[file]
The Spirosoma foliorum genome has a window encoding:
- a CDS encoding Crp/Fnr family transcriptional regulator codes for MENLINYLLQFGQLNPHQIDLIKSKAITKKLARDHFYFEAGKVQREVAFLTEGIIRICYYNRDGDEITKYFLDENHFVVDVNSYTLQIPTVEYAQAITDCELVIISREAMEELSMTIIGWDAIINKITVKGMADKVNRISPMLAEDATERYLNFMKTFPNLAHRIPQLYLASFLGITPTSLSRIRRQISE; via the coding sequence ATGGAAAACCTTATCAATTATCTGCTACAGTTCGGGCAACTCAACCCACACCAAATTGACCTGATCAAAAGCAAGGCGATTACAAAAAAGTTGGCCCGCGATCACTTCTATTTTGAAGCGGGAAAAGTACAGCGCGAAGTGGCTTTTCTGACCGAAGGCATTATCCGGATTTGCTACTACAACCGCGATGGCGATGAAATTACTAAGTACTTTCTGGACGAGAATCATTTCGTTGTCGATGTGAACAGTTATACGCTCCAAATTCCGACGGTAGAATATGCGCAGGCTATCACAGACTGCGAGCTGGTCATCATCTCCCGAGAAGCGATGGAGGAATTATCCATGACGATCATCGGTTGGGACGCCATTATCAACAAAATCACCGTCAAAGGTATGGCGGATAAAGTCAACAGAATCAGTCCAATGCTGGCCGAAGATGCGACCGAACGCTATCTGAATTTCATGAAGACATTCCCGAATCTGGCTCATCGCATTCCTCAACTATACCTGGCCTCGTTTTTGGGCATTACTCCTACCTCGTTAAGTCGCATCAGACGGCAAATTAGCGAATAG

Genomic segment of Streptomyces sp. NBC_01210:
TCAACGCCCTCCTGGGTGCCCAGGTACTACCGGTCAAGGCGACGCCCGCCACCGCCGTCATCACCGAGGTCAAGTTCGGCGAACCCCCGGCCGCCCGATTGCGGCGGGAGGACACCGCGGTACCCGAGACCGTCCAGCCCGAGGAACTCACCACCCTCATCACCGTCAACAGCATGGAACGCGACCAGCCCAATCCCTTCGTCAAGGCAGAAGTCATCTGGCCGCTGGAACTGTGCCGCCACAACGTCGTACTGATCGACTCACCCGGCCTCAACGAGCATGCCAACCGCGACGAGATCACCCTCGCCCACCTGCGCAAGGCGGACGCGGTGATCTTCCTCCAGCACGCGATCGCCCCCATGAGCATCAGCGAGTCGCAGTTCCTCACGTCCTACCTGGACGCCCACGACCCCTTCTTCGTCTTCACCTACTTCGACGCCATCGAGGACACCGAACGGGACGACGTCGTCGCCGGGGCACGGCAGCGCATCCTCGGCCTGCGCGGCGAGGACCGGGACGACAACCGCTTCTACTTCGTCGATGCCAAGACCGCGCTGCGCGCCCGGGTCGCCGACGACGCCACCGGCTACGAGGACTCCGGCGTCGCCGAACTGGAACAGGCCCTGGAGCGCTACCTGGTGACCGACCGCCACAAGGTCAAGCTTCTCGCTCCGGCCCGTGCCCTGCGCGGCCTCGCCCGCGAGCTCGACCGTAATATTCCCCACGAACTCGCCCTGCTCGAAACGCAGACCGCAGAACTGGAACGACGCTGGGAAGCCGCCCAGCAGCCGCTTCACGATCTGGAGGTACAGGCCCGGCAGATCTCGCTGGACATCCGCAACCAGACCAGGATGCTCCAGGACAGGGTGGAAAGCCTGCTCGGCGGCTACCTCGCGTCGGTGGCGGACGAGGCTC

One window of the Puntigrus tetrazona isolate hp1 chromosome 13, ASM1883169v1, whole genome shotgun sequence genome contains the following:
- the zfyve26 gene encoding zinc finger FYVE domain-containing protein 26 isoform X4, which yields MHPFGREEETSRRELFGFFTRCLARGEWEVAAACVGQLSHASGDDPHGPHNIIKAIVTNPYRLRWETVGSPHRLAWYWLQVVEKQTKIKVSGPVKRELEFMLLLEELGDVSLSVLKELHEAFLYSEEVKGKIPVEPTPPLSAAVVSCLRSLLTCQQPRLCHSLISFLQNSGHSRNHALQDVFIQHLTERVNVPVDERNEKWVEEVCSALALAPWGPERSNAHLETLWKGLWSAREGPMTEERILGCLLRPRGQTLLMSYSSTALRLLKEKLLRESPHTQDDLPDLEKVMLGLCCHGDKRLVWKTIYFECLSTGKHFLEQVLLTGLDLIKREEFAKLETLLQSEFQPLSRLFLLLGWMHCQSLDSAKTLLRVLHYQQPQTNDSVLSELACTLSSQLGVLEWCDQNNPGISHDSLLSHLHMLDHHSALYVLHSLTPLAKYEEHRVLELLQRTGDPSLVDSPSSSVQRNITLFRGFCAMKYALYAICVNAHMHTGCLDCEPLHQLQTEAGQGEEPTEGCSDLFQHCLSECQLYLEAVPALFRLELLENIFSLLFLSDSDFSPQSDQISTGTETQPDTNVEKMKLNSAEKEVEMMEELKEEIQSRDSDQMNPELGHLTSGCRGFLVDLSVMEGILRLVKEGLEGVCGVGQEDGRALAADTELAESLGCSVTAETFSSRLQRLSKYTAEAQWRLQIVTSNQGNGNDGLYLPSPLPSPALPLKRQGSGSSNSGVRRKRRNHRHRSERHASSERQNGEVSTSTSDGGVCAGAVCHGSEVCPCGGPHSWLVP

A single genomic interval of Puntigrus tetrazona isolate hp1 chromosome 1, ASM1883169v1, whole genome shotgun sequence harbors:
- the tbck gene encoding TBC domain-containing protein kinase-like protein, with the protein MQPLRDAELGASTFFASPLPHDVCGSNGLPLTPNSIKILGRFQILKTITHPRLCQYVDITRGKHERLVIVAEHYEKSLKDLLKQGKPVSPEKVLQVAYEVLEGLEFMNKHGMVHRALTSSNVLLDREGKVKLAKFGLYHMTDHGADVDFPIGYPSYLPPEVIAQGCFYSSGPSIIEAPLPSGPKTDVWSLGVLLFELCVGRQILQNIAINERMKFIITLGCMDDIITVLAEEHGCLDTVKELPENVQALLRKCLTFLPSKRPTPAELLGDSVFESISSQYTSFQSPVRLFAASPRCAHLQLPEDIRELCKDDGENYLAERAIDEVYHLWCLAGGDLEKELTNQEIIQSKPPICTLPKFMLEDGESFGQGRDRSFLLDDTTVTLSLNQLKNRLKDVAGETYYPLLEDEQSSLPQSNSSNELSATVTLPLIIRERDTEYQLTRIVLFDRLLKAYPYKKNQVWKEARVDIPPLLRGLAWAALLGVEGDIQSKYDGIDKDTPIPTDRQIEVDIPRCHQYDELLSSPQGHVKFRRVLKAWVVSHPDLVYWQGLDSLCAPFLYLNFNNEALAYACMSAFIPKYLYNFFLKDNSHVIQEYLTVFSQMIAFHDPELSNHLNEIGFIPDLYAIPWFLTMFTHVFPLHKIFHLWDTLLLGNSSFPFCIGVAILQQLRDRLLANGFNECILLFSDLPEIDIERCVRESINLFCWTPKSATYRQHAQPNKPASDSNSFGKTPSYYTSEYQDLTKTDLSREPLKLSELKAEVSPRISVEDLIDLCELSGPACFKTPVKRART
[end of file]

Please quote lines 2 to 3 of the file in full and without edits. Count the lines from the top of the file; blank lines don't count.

- a CDS encoding Crp/Fnr family transcriptional regulator codes for MENLINYLLQFGQLNPHQIDLIKSKAITKKLARDHFYFEAGKVQREVAFLTEGIIRICYYNRDGDEITKYFLDENHFVVDVNSYTLQIPTVEYAQAITDCELVIISREAMEELSMTIIGWDAIINKITVKGMADKVNRISPMLAEDATERYLNFMKTFPNLAHRIPQLYLASFLGITPTSLSRIRRQISE; via the coding sequence ATGGAAAACCTTATCAATTATCTGCTACAGTTCGGGCAACTCAACCCACACCAAATTGACCTGATCAAAAGCAAGGCGATTACAAAAAAGTTGGCCCGCGATCACTTCTATTTTGAAGCGGGAAAAGTACAGCGCGAAGTGGCTTTTCTGACCGAAGGCATTATCCGGATTTGCTACTACAACCGCGATGGCGATGAAATTACTAAGTACTTTCTGGACGAGAATCATTTCGTTGTCGATGTGAACAGTTATACGCTCCAAATTCCGACGGTAGAATATGCGCAGGCTATCACAGACTGCGAGCTGGTCATCATCTCCCGAGAAGCGATGGAGGAATTATCCATGACGATCATCGGTTGGGACGCCATTATCAACAAAATCACCGTCAAAGGTATGGCGGATAAAGTCAACAGAATCAGTCCAATGCTGGCCGAAGATGCGACCGAACGCTATCTGAATTTCATGAAGACATTCCCGAATCTGGCTCATCGCATTCCTCAACTATACCTGGCCTCGTTTTTGGGCATTACTCCTACCTCGTTAAGTCGCATCAGACGGCAAATTAGCGAATAG

Genomic segment of Streptomyces sp. NBC_01210: